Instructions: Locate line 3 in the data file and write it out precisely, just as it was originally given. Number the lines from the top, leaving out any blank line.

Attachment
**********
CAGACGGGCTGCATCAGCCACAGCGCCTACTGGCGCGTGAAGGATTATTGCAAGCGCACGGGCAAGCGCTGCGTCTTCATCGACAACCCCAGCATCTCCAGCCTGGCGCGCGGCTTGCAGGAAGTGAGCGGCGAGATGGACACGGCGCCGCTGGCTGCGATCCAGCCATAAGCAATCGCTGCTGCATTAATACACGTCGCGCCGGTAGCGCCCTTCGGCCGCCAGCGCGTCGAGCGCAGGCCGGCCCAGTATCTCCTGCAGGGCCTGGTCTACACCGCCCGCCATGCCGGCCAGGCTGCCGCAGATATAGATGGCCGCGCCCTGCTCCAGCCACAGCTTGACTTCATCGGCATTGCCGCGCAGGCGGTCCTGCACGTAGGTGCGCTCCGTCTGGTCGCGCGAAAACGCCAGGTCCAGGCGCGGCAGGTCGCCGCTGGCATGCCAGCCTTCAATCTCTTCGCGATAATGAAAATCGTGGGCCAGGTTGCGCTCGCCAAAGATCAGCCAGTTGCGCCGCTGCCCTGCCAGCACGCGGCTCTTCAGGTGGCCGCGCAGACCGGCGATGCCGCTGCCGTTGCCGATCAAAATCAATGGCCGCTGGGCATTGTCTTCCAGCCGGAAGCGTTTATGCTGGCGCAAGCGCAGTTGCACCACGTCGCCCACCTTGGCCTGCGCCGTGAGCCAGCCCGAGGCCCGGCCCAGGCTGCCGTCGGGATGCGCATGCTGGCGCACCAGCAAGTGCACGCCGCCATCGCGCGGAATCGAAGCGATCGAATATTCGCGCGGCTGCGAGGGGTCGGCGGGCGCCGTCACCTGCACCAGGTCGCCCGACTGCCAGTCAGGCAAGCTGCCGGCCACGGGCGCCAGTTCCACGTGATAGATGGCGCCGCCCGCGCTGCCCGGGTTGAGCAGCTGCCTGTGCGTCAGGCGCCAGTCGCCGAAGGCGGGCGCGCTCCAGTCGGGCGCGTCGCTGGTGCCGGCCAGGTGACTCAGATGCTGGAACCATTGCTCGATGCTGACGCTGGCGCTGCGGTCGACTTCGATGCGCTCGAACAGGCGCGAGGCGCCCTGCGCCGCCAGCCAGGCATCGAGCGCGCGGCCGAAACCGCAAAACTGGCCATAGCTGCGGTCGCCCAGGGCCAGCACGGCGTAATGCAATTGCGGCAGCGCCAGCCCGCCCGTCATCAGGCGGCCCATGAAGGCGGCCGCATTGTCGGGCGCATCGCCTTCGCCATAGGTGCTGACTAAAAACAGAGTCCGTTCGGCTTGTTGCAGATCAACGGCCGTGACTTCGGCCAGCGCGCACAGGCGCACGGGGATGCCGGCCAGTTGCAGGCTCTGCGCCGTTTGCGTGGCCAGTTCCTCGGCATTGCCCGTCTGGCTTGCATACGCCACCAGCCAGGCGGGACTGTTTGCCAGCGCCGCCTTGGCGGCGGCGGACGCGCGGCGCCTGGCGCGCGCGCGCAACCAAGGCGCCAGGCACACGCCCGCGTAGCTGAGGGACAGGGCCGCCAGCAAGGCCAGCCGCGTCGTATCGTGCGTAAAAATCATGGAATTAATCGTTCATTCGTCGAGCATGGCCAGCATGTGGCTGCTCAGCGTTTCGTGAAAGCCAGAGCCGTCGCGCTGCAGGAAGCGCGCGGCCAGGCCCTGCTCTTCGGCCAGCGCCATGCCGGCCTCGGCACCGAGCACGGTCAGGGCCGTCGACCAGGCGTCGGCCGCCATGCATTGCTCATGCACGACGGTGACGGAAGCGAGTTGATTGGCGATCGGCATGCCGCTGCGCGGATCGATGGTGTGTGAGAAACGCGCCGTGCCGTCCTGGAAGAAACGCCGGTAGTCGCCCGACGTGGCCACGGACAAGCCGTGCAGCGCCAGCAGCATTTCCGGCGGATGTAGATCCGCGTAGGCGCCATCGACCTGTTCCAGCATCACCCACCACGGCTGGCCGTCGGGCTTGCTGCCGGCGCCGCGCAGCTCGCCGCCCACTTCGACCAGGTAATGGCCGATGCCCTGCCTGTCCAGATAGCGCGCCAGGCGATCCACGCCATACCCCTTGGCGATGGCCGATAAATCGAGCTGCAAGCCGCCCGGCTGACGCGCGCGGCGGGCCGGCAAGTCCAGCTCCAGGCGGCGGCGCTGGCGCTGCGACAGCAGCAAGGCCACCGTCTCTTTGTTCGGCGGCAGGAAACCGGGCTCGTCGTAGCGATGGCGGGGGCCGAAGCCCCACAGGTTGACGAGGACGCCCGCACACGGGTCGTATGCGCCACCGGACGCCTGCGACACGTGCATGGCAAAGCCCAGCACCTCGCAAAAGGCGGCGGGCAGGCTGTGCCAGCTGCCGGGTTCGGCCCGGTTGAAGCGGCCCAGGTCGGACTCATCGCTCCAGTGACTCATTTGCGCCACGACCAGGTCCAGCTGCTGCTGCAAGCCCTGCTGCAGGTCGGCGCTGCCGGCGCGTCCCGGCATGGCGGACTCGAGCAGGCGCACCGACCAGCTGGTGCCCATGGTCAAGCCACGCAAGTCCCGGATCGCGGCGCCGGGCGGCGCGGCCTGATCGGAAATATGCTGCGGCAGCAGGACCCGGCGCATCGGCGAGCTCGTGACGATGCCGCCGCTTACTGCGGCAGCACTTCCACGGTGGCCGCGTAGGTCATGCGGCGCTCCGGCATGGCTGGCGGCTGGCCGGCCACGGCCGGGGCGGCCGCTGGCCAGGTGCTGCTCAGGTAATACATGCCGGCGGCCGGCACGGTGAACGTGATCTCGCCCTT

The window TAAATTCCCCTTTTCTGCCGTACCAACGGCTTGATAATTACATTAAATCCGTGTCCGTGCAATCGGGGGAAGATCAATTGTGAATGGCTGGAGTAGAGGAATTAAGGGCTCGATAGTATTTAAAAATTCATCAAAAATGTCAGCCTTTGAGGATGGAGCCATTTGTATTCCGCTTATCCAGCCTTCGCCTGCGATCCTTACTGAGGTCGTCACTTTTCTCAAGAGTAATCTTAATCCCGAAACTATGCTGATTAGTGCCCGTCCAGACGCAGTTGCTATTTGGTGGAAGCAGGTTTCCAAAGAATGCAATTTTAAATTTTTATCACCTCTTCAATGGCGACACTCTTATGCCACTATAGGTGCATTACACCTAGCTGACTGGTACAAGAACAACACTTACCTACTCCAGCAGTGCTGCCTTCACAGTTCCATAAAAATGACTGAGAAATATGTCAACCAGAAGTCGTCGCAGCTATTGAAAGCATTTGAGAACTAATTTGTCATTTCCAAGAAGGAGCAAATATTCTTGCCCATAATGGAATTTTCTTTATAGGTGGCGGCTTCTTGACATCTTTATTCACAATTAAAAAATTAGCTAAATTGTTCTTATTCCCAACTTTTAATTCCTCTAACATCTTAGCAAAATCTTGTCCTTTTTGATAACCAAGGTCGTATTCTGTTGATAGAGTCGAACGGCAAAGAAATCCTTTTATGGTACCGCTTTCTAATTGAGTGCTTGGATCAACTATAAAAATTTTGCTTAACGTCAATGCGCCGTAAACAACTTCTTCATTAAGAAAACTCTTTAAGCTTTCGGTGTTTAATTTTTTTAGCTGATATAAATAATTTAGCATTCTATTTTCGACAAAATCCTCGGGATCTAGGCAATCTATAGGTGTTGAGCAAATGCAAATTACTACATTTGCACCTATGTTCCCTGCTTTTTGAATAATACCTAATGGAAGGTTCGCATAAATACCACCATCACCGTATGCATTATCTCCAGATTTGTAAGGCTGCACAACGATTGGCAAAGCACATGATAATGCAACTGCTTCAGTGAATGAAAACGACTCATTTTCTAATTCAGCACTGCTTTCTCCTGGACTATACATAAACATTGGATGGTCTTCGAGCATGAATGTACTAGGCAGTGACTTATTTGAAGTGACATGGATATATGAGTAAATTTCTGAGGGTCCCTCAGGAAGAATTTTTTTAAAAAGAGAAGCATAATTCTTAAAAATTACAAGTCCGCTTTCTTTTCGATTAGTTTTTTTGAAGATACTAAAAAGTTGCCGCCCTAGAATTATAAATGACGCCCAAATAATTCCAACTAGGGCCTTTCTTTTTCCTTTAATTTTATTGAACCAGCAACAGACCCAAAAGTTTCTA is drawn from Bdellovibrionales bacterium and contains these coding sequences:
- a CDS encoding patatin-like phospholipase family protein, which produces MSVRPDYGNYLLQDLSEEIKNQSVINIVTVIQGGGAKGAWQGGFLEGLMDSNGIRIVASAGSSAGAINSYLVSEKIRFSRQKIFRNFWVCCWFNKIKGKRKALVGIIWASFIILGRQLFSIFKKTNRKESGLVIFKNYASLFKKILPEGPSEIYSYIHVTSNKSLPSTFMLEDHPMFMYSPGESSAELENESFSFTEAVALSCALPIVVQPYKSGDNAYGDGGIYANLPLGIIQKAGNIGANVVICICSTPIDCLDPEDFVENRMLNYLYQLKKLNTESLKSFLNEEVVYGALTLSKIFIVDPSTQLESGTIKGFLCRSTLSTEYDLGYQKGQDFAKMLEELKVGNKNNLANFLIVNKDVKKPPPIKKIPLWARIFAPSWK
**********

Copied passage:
- a CDS encoding patatin-like phospholipase family protein, which produces MSVRPDYGNYLLQDLSEEIKNQSVINIVTVIQGGGAKGAWQGGFLEGLMDSNGIRIVASAGSSAGAINSYLVSEKIRFSRQKIFRNFWVCCWFNKIKGKRKALVGIIWASFIILGRQLFSIFKKTNRKESGLVIFKNYASLFKKILPEGPSEIYSYIHVTSNKSLPSTFMLEDHPMFMYSPGESSAELENESFSFTEAVALSCALPIVVQPYKSGDNAYGDGGIYANLPLGIIQKAGNIGANVVICICSTPIDCLDPEDFVENRMLNYLYQLKKLNTESLKSFLNEEVVYGALTLSKIFIVDPSTQLESGTIKGFLCRSTLSTEYDLGYQKGQDFAKMLEELKVGNKNNLANFLIVNKDVKKPPPIKKIPLWARIFAPSWK